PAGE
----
There's some modern synth programming here and there and a power-chord remake of "The Barbarian" as a "bonus" track at the end, but for the most part I think they went out of their way to make it as old-school Hammond-and-piano sounding as they could and to make up for lost time. They copy the old ELP formula so far as to include a honky-tonk joke song ("Gametime") and the requisite Ginastera instrumental blow-out, "Malambo" (the essential track for those buying a la carte).
Keith is back
George T. Goebel | Baltimore, MD USA | 02/08/2009
(5 out of 5 stars)

"The greatest keyboardist on planet earth is back with a new disc that puts the prog back in rock! The Keith Emerson Band with guitarist vocalist Marc Bonilla along with bassist Bob Birch and Gregg Bissonette on percussion, help Keith finally break the ties with ELP. It's hard to think of Emerson in any band without associating him with Greg Lake and Carl Palmer his two former partners who helped change the face of rock music by liberating it from it's blues based origins. Emerson continues on the same path with this new band. Actually he's been playing with them for several years. I had a chance to see them live in 2006 at a small venue in Annapolis Maryland and it was one of the most exciting concerts that I've ever seen. I also had the good fortune to meet the man himself after the show, something that I never would have dreamed possible back in the 70's when ELP played the arenas. On this new disc Keith really delivers. If you like the hammond organ, he gives it to you, if you like the polyphonic moog fanfares, you got it, if you like his trademark muscular bartokian piano solos it's all here backed by the refreshingly crisp hard rock guitar runs of Bonilla and driven by the dependable rhythm team of Birch and Bissonette. Marc Bonilla's singing, a style another viewer here likened to John Whetton works very well in this particular band especially in the concept piece "The House of Ocean Born Mary"which takes up three quarters of the disc. A special treat is a re-visit of "The Barbarian" from ELP's first album. All in all a must have for fans of the great one and progressive rock."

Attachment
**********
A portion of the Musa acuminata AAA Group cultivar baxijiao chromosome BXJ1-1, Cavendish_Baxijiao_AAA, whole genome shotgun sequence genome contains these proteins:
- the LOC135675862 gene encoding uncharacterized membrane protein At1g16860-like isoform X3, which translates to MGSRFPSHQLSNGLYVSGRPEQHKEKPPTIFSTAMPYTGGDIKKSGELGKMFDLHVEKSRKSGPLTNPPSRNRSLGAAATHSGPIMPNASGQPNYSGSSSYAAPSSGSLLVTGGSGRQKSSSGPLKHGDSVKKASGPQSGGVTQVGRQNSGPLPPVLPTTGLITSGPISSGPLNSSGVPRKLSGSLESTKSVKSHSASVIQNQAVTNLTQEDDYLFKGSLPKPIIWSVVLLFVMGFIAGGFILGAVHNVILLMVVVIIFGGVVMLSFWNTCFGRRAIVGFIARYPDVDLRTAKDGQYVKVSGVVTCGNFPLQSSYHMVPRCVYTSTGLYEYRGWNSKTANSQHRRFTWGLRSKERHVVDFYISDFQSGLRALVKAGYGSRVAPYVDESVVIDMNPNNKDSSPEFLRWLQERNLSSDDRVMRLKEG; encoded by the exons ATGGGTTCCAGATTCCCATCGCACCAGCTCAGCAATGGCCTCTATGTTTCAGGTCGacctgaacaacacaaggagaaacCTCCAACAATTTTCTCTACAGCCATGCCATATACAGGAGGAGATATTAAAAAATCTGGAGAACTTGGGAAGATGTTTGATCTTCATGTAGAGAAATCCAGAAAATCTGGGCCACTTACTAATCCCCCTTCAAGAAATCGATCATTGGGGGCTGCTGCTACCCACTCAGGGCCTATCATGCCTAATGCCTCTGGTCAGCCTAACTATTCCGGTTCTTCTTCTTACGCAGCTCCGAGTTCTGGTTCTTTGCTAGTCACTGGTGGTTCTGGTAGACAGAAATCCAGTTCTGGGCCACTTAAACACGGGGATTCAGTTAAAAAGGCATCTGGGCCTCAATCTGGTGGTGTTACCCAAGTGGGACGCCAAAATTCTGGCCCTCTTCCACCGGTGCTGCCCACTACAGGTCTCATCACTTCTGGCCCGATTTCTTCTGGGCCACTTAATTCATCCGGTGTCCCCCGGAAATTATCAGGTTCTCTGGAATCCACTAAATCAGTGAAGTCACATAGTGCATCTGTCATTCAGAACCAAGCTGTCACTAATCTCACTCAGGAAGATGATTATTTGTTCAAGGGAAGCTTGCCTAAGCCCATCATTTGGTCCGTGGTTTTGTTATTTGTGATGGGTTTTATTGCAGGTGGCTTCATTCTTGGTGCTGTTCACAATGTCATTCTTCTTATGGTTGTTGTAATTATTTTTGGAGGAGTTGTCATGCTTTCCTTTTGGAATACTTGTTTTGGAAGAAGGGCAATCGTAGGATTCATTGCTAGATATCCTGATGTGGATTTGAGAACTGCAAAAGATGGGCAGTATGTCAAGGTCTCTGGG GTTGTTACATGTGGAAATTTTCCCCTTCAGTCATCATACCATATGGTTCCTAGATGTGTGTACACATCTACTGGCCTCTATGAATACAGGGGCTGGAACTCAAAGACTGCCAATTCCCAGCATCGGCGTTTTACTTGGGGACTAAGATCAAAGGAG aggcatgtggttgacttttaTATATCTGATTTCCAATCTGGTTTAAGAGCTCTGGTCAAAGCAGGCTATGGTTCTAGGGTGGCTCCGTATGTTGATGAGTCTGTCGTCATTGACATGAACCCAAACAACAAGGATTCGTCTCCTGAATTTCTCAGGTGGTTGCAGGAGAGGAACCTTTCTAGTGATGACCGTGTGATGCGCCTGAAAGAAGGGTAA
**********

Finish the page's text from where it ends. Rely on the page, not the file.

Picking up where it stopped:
Keith Emerson Rules!
Gary Reiner | Sacramento, CA USA | 02/03/2009
(5 out of 5 stars)

"This CD (2009) contains all new material, finally, yeah! (except the ELP Barbarian). The music is very good (though often venturing into territory which is familiar sounding) with a nice mixture of piano, Hammond organ, and synthesizers, showcasing Emerson's songwriting/playing skills, his ELP roots, and his current creative inclinations. Marc Bonilla's style -- his guitar playing and vocals -- compliments Emerson's output quite well. Hats off also to Greg Bissonette on drums and percussion and Bob Birch on bass. The overall sound quality of the band is excellent.

The album contains lots of short songs which do work together, but it does seem the short tracks could have been more thoroughly developed for a stronger production (13 of the 20 tracks are in the range of 2 1/2 minutes or less, with 8 of these 13 tracks under 2 minutes each). Just wish that the songs were consistently longer without the short ditties, and that there were more instrumental cuts (maybe next time, and maybe a live CD down the road)."